I have also been very impressed by the BlackBerry 8800 so far, and in particular by the telenav application which uses the built in GPS. It has rich functionality and a simple user interface. So far I have found the database of businesses to be very complete and up to date. Last week in Huntsville I was going to a baseball game with a group of people from work, and I just searched for "baseball" and it returned not only the Huntsville Stars stadium, which is where I wanted to go, but also the Huntsville Sports Academy (which is a baseball school but does not include baseball in the name), which moved to a new location just three months ago, and telenav showed it at the correct address. When you navigate a route, it automatically downloads information on the route in advance to ensure good performance - though I have found the EDGE wireless network performance to be very good in general. It gives you voice directions which are loud and clear and even says street names (e.g. "Turn left on 20th street"), which most navigation systems don't do. Telenav also offers Telenav Track, a very reasonably priced mobile workforce management system. I plan to look at that in more detail, but I think that this type of device and application could be very disruptive to traditional workforce management systems, which are typically fairly large and complex enterprise software systems.

Both the Prius and the BlackBerry are good examples of the continuing integration of sophisticated location based technology into mainstream devices. I see great potential for the BlackBerry and similar devices, and will write more about other location based applications for it in future posts, including BlackBerry Maps, Google Maps for Mobile, and Spot for BlackBerry, the last of which claims an impressive list of features, including the ability to record tracklogs (something I want in order to be able to geotag my photos using RoboGeo without needing a separate handheld GPS), and even the ability to read data from WMS servers! More to come ...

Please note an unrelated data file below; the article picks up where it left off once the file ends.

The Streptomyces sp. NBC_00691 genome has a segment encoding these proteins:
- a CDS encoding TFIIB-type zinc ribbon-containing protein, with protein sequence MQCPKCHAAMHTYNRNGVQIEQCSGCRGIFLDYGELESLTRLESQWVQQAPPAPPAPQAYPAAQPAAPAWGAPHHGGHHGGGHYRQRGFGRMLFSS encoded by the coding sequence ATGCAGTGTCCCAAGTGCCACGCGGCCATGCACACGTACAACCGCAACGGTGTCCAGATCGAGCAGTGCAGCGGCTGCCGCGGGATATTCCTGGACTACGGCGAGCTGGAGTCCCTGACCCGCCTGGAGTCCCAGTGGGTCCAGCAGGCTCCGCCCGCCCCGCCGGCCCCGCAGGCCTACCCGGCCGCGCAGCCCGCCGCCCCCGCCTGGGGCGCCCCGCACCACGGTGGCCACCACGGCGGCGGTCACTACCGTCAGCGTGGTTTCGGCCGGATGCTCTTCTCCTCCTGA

Friday, April 20, 2007

Goodbye and good luck to Intergraph

Yesterday was my last day working for Intergraph, where I have held the role of Chief Technology Officer for the past 18 months. I very much enjoyed my time at Intergraph and was sorry to leave in many ways - I worked with a lot of great people there and will miss them. But I had really grown tired of the traveling - for personal reasons I am not in a position to move from Denver, so I was traveling to Huntsville, Alabama, every second week or so, and generally somewhere else in the intervening weeks. While I enjoy travel and have been to some great places along the way, it's tough to keep up that sort of schedule forever. You can see where I went using Google Earth here, or using Google Maps here for North America, and here for the rest of the world (needed to split the Google Maps version as it won't handle a single KML file this large).

Secondly, I decided I would really like to get back to a role where I have more hands-on involvement with technology, probably in a startup or small company environment ... I may well start my own company, and have a few ideas I'm exploring, but will think about my options for a while. I'm open to interesting offers or discussion of ideas :) !!

I think we made some good progress in various areas during my time at Intergraph, and there are some great people in place to take over the things I was working on, so I look forward to seeing Intergraph continue to be successful.

Hello World

I've been contemplating starting a blog for quite some time, even before Adena at All Points Blog encouraged me to do so over a year ago. But things were pretty hectic in my role as CTO of Intergraph, and I never quite got round to it. But since yesterday was my last day at Intergraph, I thought this was as good a time as any to get things rolling. I plan to post my thoughts on the rapidly changing world of geospatial and location technologies. Welcome, and please let me know if you have suggestions for things I should talk about.